i.

JMP, SAS Institute Inc, Cary, NC.

j.

Cochran S, Twedt DC, Boscan P. Evaluation of gastric transit time, motility, and pH during sevoflurane anesthesia in dogs (abstr). Vet Anaesth Analg 2011;38:3.

References

  • 1. Saile K, Boothe HW, Boothe DM. Saline volume necessary to achieve predetermined intraluminal pressures during leak testing of small intestinal biopsy sites in the dog. Vet Surg 2010; 39: 900903.

    • Search Google Scholar
    • Export Citation
  • 2. Coolman BR, Ehrhart N & Pijanowski G et alComparison of skin staples with sutures for anastomosis of the small intestine in dogs. Vet Surg 2000; 29: 293302.

    • Search Google Scholar
    • Export Citation
  • 3. Weisman DL, Smeak DD & Birchard SJ et alComparison of a continuous suture pattern with a simple interrupted pattern for enteric closure in dogs and cats: 83 cases (1991–1997). J Am Vet Med Assoc 1999; 214: 15071510.

    • Search Google Scholar
    • Export Citation
  • 4. Bone DL, Duckett KE & Patton CS et alEvaluation of anastomoses of small intestine in dogs: crushing versus noncrushing suturing techniques. Am J Vet Res 1983; 44: 20432048.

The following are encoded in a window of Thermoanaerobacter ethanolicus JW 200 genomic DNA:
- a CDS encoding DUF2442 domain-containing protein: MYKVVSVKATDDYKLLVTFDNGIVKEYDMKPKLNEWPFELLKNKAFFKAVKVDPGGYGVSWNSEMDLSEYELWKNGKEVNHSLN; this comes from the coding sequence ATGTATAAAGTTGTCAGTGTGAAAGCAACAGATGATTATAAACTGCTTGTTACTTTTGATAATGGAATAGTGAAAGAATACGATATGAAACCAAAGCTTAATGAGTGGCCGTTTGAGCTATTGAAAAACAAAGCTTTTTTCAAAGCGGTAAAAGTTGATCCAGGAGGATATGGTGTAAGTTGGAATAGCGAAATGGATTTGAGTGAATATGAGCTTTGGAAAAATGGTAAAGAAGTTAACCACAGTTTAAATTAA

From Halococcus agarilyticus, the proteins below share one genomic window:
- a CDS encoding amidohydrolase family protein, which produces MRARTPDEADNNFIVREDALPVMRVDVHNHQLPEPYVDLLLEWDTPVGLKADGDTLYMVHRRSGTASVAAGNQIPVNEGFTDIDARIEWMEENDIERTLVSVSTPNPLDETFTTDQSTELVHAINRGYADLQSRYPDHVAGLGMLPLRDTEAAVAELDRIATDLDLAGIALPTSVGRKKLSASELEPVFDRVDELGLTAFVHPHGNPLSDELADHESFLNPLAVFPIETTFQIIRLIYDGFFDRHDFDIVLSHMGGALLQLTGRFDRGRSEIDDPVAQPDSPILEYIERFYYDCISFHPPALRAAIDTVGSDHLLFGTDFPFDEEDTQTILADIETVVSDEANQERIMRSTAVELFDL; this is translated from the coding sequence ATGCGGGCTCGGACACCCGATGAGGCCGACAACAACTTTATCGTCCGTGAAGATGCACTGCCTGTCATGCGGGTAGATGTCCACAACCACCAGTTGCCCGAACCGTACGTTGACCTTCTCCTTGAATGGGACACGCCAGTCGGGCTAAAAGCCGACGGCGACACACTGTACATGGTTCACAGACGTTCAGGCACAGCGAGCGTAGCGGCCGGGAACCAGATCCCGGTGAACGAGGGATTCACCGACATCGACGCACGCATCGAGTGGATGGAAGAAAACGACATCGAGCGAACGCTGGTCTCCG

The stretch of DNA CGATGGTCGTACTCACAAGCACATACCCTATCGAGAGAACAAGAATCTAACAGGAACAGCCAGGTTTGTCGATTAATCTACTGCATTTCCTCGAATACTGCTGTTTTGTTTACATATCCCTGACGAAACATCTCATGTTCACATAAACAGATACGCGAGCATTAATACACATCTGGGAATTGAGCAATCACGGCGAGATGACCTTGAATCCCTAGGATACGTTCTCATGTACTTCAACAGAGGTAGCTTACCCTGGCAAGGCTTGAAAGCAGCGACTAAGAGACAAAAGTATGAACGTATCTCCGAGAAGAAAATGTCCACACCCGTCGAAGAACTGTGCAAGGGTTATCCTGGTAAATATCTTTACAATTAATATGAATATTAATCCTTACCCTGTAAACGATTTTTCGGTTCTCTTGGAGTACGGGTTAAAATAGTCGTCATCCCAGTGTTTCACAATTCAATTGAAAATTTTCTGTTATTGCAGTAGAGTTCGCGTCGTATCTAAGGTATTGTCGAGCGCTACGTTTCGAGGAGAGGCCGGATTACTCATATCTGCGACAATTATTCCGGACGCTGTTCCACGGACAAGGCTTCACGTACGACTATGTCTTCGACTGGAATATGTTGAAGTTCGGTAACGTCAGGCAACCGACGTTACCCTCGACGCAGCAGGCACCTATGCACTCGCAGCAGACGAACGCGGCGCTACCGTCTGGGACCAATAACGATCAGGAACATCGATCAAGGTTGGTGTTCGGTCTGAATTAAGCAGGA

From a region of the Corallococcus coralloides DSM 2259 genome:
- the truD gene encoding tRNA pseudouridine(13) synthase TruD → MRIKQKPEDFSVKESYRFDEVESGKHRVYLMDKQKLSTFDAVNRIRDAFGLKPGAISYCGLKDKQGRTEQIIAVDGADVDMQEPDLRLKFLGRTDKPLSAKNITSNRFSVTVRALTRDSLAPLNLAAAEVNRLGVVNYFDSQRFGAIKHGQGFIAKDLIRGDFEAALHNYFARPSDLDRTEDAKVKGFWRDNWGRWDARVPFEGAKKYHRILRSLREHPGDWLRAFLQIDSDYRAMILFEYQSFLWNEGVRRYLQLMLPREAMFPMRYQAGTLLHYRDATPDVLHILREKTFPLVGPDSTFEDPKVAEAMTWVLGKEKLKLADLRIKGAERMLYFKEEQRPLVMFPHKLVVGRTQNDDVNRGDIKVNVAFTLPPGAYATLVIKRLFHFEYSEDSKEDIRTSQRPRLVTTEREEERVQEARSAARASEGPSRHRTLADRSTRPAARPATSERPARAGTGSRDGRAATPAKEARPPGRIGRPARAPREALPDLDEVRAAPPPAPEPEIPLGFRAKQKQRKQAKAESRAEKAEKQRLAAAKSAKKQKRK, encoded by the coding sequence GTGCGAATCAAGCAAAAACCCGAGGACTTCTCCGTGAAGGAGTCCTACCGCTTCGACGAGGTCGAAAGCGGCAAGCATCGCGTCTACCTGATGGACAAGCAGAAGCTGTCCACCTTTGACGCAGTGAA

• Search Google Scholar
    • Export Citation
  • 5. Boag AK, Coe RJ & Martinez TA et alAcid-base and electrolyte abnormalities in dogs with gastrointestinal foreign bodies. J Vet Intern Med 2005; 19: 816821.

    • Search Google Scholar
    • Export Citation
  • 6. Ralphs SC, Jessen CR, Lipowitz AJ. Risk factors for leakage following intestinal anastomosis in dogs and cats: 115 cases (1991–2000). J Am Vet Med Assoc 2003; 223: 7377.

    • Search Google Scholar
    • Export Citation
  • 7. Allen DA, Smeak DD, Schertel ER. Prevalence of small intestinal dehiscence and associated clinical factors: a retrospective study of 121 dogs. J Am Anim Hosp Assoc 1992; 28: 7076.

    • Search Google Scholar
    • Export Citation
  • 8. Rashid R, Sartori M & White LE et alBreaking strength of barbed polypropylene sutures: rater-blinded, controlled comparison with nonbarbed sutures of various calibers. Arch Dermatol 2007; 143: 869872.